This Frida Mom Ad About Postpartum Moms Was Banned by the Oscars…Because It’s Too Real?

Exactly six months ago today, I was sitting on the toilet, doubled over in pain, trying to do something so simple that I usually don’t even think about it: pee. In the next room, my daughter cried from the hospital bassinet. I sprayed myself with a weird plastic bottle the hospital gave me, but in my haste to make it to the toilet, I’d filled the bottle with cold instead of lukewarm water. I screamed louder than the baby.

It’s a memory so foggy, it almost feels like a dream—but this experience bonds every mother who has ever had a vaginal delivery. There was a bright turquoise Frida Mom Upside Down Peri Bottle waiting for me at home that a friend sent me, and over the next two weeks of recovery, it became one of my only sources of relief. (It’s ergonomic, easy to clean and way more gentle than the crappy one they give you at the hospital.) Since then, I’ve bought it for three other friends who were expecting. “You’ll need this,” I wrote on the card. “Trust me.”

How I felt at that moment was lying dormant in the back of my brain until I watched Frida Mom’s newest commercial, which was just banned by ABC and the Oscars. Why? Because it’s been deemed, “too graphic, with partial nudity and product demonstration” by the Academy of Motion Picture Arts and Sciences. Too graphic for who, exactly? The kids whose mothers went through this to bring them into the world? The partners of those women, who sleep while their other half selflessly (and probably without complaint) wakes up every two hours to feed the new baby while in severe pain? The soon-to-be postpartum moms who need to know that products like this actually exist?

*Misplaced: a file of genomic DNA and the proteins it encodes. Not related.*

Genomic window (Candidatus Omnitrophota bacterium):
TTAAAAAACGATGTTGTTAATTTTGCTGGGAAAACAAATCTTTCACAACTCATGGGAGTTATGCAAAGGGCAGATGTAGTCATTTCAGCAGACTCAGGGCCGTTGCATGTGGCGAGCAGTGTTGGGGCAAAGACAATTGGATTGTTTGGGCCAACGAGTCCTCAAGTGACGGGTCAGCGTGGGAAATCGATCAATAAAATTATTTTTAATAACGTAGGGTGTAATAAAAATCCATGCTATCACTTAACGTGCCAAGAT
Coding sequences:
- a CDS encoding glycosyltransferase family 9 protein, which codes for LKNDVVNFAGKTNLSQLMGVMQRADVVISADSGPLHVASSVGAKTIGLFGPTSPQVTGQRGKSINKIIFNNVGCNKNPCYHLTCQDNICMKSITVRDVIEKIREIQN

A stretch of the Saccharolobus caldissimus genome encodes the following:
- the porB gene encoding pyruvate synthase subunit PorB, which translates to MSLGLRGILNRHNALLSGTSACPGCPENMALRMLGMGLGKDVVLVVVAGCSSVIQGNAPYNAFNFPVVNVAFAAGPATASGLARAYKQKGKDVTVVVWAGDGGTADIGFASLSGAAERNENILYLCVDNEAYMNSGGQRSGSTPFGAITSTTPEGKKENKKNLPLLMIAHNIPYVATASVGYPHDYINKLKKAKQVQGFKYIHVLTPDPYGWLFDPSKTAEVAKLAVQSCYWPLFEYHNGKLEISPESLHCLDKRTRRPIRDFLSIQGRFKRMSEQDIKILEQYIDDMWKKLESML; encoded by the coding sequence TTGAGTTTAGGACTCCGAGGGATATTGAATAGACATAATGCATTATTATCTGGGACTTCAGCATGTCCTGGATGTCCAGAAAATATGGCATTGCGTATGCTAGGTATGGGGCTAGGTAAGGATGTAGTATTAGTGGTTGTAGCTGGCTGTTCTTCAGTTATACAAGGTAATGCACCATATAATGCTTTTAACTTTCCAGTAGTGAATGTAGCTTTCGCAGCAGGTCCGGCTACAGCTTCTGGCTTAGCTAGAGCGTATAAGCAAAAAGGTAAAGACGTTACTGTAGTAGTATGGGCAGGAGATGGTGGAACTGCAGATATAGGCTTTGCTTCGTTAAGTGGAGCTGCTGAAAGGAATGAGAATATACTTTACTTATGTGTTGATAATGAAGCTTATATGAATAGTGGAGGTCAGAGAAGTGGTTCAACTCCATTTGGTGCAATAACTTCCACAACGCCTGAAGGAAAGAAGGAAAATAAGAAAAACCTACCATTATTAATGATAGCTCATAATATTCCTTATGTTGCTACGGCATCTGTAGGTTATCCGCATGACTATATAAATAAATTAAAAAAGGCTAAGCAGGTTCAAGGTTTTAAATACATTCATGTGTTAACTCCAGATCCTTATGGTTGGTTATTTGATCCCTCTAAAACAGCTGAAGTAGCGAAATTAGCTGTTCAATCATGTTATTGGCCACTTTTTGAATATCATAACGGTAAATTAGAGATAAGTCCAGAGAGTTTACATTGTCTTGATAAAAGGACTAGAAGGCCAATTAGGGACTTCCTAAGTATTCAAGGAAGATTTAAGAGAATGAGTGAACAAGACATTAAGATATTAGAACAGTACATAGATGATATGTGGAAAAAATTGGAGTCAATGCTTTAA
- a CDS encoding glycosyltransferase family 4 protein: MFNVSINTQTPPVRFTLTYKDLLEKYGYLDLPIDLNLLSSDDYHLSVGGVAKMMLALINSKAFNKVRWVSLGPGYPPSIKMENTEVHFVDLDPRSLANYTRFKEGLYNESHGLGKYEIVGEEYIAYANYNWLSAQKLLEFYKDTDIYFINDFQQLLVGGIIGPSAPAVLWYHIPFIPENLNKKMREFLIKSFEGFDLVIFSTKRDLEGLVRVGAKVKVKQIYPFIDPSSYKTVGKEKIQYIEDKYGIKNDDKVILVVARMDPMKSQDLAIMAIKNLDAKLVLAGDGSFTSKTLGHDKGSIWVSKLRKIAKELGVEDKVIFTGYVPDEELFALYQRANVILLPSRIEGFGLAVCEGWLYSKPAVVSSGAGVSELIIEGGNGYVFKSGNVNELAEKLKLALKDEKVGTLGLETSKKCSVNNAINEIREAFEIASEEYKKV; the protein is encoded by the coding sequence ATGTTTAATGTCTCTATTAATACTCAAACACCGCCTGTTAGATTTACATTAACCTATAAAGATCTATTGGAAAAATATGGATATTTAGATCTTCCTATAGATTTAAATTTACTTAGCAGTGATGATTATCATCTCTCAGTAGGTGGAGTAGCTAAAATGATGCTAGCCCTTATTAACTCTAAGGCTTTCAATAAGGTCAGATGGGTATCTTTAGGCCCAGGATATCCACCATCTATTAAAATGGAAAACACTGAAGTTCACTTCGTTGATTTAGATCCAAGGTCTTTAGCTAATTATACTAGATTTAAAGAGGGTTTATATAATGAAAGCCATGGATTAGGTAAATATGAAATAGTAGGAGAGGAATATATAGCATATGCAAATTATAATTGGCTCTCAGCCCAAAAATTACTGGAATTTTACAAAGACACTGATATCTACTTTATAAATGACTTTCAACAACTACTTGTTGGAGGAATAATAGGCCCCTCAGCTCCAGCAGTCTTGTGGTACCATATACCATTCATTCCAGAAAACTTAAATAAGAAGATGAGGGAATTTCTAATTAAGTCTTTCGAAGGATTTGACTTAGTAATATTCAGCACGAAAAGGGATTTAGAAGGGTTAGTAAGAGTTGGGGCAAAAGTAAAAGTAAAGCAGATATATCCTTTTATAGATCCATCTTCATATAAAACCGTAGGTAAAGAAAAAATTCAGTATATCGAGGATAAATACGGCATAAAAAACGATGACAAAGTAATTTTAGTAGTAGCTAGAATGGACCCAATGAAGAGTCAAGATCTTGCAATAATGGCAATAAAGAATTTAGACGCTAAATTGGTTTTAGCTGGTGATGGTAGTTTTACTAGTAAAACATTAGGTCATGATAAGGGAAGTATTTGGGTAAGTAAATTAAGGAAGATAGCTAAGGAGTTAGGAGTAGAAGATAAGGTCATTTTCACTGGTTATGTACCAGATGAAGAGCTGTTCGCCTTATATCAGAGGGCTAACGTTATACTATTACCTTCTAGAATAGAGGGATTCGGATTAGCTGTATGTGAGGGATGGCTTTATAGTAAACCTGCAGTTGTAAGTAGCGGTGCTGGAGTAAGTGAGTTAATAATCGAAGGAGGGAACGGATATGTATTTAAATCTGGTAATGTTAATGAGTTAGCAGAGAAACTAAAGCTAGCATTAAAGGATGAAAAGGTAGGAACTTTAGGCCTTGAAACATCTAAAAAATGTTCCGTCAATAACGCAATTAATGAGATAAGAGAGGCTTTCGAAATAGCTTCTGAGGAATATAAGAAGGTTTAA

The Academy’s statement? During the Oscars broadcast, “Advertisement of the following is not permitted: Political candidates/positions, religious or faith-based message/position, guns, gun shows, ammunition, feminine hygiene products, adult diapers, condoms or hemorrhoid remedies.”

Frida Mom has posted the banned commercial on its YouTube channel, adding, “It’s not violent, political or sexual in nature. Our ad is not religious or lewd. And does not portray guns or ammunition. It’s just a new mom, home with her baby and her new body for the first time. Yet it was rejected. And we wonder why new moms feel unprepared.”

Do you think the ad went too far? Or, like me, would you want to know the truth?